Self-serve buffet sails out on cruise

Darren Cartwright
Holland America cruise line has all but put an end to the self-serve buffet

Hand-picking fruit, grabbing a slice of pizza or even making a salad are a thing of the past on one fleet of cruise ships that has all but put an end to the self-service buffet.

The Holland America Line has literally taken a hands-on, or make that hands-off, approach and heavily restricted self-service in the general dining areas of its ships.

The move could be just what's needed to restore Australia's faith in the industry following four gastro outbreaks on Holland America's sister line Princess Cruises over the past 15 months.

The most recent was in January when some 200 passengers went down with the norovirus aboard the Sea Princess during a tour of New Zealand.

Both Holland America and Princess are subsidiaries of the Carnival Corporation, which has a number of cruise lines including P&O Australia and Cunard.

I take a tour around Asia on Holland America's Volendam, which can cater for up to 1450 guests. I quickly notice that the grab'n'go treats are behind glass in the Lido Market dining room, where there's an abundance of big-smiling waiting staff ready to serve me.

Only pre-plated desserts and pre-made and wrapped sandwiches can be retrieved from the general buffet area. All other meals are carried out to guests.

There are only a few areas where passengers can treat themselves, including the poolside taco servery, while in the bars, nuts are delivered in mini-carafes and have to be poured out to be consumed.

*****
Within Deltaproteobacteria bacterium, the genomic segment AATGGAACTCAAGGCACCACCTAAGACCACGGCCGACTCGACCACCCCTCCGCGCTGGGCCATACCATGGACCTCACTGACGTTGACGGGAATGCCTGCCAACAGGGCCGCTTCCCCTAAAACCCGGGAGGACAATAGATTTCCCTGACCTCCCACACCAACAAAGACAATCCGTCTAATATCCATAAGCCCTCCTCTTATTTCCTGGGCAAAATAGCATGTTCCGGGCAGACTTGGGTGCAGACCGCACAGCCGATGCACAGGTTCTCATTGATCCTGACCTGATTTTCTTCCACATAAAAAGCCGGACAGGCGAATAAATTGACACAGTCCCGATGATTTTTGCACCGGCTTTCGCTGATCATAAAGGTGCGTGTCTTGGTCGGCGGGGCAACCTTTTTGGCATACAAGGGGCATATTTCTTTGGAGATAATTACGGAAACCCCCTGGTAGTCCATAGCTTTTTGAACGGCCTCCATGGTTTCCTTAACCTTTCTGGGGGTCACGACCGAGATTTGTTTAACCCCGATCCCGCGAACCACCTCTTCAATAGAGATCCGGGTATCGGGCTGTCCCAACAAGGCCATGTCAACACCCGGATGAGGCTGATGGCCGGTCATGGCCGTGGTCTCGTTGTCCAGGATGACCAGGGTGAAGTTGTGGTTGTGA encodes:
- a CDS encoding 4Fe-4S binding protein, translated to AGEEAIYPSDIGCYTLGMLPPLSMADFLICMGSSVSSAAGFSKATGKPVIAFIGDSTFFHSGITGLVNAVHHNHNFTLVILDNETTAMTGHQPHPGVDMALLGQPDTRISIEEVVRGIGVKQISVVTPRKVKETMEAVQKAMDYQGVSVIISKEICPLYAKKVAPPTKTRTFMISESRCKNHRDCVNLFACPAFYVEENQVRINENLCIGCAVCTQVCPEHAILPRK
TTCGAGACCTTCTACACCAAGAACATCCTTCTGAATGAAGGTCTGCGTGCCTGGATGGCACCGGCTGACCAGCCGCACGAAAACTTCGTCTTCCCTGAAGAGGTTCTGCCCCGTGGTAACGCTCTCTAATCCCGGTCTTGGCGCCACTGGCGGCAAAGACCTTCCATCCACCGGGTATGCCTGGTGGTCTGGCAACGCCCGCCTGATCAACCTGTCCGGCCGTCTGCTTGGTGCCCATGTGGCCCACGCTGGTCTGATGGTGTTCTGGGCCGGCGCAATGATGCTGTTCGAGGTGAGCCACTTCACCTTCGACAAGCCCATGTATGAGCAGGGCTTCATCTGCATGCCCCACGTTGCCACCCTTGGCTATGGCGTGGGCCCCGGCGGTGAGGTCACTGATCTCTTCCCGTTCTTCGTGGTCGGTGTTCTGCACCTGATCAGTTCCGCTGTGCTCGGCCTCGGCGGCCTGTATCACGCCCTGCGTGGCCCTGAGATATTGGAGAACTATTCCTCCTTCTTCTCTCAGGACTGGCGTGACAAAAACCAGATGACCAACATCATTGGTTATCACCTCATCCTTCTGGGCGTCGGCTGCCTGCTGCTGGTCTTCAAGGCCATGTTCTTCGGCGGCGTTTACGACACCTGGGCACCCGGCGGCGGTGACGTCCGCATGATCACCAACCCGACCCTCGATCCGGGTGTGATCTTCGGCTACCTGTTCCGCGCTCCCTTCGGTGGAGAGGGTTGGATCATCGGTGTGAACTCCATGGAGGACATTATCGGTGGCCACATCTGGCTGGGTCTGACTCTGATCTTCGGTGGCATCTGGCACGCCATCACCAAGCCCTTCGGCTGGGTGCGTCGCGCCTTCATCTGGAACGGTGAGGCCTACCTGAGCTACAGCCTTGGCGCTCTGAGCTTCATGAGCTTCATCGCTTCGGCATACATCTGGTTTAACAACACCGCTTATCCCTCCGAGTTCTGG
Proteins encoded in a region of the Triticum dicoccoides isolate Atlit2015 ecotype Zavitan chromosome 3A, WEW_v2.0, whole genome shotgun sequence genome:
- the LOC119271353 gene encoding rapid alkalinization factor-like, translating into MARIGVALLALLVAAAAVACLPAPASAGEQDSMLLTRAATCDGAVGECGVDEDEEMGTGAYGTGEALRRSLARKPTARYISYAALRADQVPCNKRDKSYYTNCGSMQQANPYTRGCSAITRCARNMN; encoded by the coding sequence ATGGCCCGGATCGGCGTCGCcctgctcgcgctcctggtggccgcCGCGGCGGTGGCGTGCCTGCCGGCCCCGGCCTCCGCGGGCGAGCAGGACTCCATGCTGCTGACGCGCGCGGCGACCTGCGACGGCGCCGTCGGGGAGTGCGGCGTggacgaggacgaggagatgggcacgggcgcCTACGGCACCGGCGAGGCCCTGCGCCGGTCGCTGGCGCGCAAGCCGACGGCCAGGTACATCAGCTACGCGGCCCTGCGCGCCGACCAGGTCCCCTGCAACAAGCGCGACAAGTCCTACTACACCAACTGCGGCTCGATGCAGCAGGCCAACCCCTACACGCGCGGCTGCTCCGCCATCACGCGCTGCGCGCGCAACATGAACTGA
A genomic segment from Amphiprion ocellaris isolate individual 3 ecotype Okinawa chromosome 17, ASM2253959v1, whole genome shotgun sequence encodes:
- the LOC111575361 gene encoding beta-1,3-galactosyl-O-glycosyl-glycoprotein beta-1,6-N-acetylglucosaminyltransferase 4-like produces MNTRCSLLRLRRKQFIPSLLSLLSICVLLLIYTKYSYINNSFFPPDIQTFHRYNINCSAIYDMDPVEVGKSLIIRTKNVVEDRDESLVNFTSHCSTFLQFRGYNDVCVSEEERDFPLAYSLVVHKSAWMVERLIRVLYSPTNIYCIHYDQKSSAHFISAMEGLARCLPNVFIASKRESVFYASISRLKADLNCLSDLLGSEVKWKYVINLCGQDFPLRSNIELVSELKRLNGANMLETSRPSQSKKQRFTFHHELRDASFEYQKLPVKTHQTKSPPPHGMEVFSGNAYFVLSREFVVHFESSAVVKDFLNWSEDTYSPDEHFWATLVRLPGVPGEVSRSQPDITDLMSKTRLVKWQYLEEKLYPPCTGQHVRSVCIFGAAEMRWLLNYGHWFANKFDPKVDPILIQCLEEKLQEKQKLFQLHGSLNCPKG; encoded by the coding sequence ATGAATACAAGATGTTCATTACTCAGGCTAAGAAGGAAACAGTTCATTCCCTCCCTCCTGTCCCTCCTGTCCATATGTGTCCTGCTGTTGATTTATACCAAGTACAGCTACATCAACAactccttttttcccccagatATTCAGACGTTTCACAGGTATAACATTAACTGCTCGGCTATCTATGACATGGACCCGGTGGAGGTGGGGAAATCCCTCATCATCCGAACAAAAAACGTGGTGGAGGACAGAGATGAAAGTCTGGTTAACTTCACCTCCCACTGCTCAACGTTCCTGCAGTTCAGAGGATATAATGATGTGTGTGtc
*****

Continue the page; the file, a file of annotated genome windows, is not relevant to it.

The Volendam's hotel director Craig Oates says the reduction in self-service has been gradual and is purely to enhance the guest experience and not related to concerns over passenger hygiene.

"I joined 14 years ago and a lot of it was self-service but it's slowly transitioned. It has not been an overnight decision to restrict self-service," Mr Oates told AAP.

"The reason we have people making salads is, rather than people helping themselves and getting mixed up with the dressings, we wanted to add something to the guest experience."

If there's one area where people are guilty of touching food, only to place it back on a plate, it's fruit, says Mr Oates.

Fruit now sits behind glass and can only be accessed with tongs or by request.

"You may see it now and then ... where someone goes to take an apple, doesn't like it, and puts it back," he said.

"We used to have our apples and fruit on self service. Now they can ask for it or use the tongs."

Griffith University's associate professor of Environmental Health Anne Roiko says norovirus can easily spread through self-service buffets.

Noroviruses are a group of viruses that can cause gastroenteritis with diarrhoea, stomach pain and vomiting.

"Norovirus is so contagious you want to avoid any cross-contamination with an infected person's hands on food utensils," Ms Roiko said.

Avoiding self-service buffets would certainly help in stopping the spread of norovirus on board a ship, she says. But then, it can easily spread on the surface of tongs, or by shaking hands.

Holland America prides itself on hygiene and Mr Oates said key "touch points" were regularly cleaned on the Volendam and tongs, accessed by the public, are changed at least once an hour.

"We take precautions all over the ship, where there are touch points like elevators and chairs and we have a team that sanitises areas every four to six hours."

"The enemy is cross-contamination and if you sanitise it enough the cross contamination stops and the enemy dies. We are very serious about it. Even if there are only a few cases it affects the guests experience."

The Volendam, one of the smaller ships in the fleet, is currently cruising Asia before heading to the Americas.

The Noordam, with a capacity of about 2300, will be entering and exiting Australian waters several times during 2018.

Both Royal Caribbean and Norwegian Cruise Lines were asked about their buffet service but refused to comment.

The writer travelled as a guest of Holland America Line